The thousands of disclosures of sexual harassment and sexual violence involving state and independent schools, as well as universities on the website Everyone’s Invited, triggered the review. 

Disclosures made by students include more than 51,000 testimonies, shared on the website. Hundreds of education settings across the UK and a full spectrum of abusive behaviour in them was reported. 

The evidence that pornography “predominantly features young women being subjected to acts of violence such as strangulation and choking as well as racialised tropes, all of which dehumanise women”, will be looked at the conference by NEU. And there will also be debate about the increasingly sexualised nature of social media.

The question that begs to be asked though is when we as a society recognise the vulgar and morally corrosive impacts of pornography, why are we only discussing it in the realm of children and students? Instead, there is a dire need for us to have serious conversations about the place of vulgar and explicit content of this sort in our society at all, with the aim of stamping it out for all, not just our students. 

Material that degrades and dehumanises women, does not suddenly become acceptable when we turn 18. Easy access to this kind of vulgar material continues to plague our society, so it’s about time we put an end to porn.

All views expressed in this editorial are solely that of the author, and are not expressed on behalf of The Analyst, its affiliates, or staff.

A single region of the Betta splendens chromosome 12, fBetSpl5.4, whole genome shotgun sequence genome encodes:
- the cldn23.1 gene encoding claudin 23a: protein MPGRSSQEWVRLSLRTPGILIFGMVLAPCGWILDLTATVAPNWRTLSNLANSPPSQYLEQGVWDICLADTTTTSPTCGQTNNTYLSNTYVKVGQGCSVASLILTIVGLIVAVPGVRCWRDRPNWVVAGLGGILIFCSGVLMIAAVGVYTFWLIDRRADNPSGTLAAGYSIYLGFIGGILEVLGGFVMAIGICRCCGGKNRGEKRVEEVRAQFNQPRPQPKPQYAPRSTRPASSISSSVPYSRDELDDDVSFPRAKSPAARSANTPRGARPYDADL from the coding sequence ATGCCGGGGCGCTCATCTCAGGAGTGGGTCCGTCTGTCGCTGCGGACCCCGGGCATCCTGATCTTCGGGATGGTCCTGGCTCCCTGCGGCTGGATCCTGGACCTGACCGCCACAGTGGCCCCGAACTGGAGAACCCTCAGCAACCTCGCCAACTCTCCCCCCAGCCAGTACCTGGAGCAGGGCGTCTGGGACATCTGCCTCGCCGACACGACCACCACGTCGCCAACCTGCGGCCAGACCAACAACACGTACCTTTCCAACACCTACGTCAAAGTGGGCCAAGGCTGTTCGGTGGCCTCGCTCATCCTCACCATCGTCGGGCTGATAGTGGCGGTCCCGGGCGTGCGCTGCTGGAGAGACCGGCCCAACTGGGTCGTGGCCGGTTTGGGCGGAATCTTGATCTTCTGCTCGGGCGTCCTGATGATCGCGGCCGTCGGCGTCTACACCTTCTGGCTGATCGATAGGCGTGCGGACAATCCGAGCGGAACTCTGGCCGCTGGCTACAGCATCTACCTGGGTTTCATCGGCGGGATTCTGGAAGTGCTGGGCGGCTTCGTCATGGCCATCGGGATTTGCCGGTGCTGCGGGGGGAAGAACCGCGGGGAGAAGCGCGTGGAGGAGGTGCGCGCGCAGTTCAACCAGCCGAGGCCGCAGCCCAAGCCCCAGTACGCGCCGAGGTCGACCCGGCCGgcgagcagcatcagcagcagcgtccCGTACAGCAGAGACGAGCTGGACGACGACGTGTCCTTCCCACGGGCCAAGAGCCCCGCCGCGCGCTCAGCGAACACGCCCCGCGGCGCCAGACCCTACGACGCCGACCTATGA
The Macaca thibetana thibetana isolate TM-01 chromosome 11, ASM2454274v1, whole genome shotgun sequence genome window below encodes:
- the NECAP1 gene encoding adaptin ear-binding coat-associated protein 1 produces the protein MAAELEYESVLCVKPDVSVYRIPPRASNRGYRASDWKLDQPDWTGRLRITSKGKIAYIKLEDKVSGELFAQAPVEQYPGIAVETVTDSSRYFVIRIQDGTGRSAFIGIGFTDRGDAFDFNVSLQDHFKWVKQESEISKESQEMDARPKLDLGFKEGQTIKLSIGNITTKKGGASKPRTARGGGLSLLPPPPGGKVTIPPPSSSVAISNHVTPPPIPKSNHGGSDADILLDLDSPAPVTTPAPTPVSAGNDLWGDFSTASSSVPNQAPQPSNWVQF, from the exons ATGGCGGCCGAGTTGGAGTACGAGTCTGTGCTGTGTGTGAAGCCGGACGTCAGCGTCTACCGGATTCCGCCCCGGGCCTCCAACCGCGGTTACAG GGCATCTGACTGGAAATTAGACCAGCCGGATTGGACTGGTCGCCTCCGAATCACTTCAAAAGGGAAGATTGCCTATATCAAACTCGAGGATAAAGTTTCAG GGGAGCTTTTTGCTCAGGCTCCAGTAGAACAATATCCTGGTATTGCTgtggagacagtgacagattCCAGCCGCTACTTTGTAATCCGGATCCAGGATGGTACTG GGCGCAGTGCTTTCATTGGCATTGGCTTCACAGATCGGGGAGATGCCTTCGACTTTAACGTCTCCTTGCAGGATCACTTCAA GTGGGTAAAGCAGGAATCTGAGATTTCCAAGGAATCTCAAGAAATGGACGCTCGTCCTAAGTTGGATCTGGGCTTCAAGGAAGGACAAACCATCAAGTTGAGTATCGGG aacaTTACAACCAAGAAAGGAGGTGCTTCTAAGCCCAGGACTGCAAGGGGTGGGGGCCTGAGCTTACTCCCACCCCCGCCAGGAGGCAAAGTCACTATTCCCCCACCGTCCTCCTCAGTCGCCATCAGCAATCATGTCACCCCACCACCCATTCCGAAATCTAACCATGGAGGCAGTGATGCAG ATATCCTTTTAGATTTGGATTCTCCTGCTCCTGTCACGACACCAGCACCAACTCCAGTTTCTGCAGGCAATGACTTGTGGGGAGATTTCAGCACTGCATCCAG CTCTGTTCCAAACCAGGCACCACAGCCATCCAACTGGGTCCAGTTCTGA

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Lockdown and it’s Impact on Child Development



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The Covid-19 pandemic has touched the lives of people around the world, and one effect has been on children. When schools closed, unless their parents were key workers, children were forced to stay home and study. For very young children this involved relying on parental attention which could have been shared with working their jobs from home as well as household chores. A recent report by Ofsted has shown significant negative effects of the pandemic, with Amanda Spielman, chief inspector of Ofsted, saying, “We are seeing difficulties with social interaction and social confidence… And also in physical development”

Children’s development, particularly in terms of language, should not have been overly affected by the lockdowns. Some difference can be expected in terms of interaction with people children didn’t meet until after restrictions were lifted; they may be more wary of sharing, and with physical contact – but this can be changed as they adjust over time.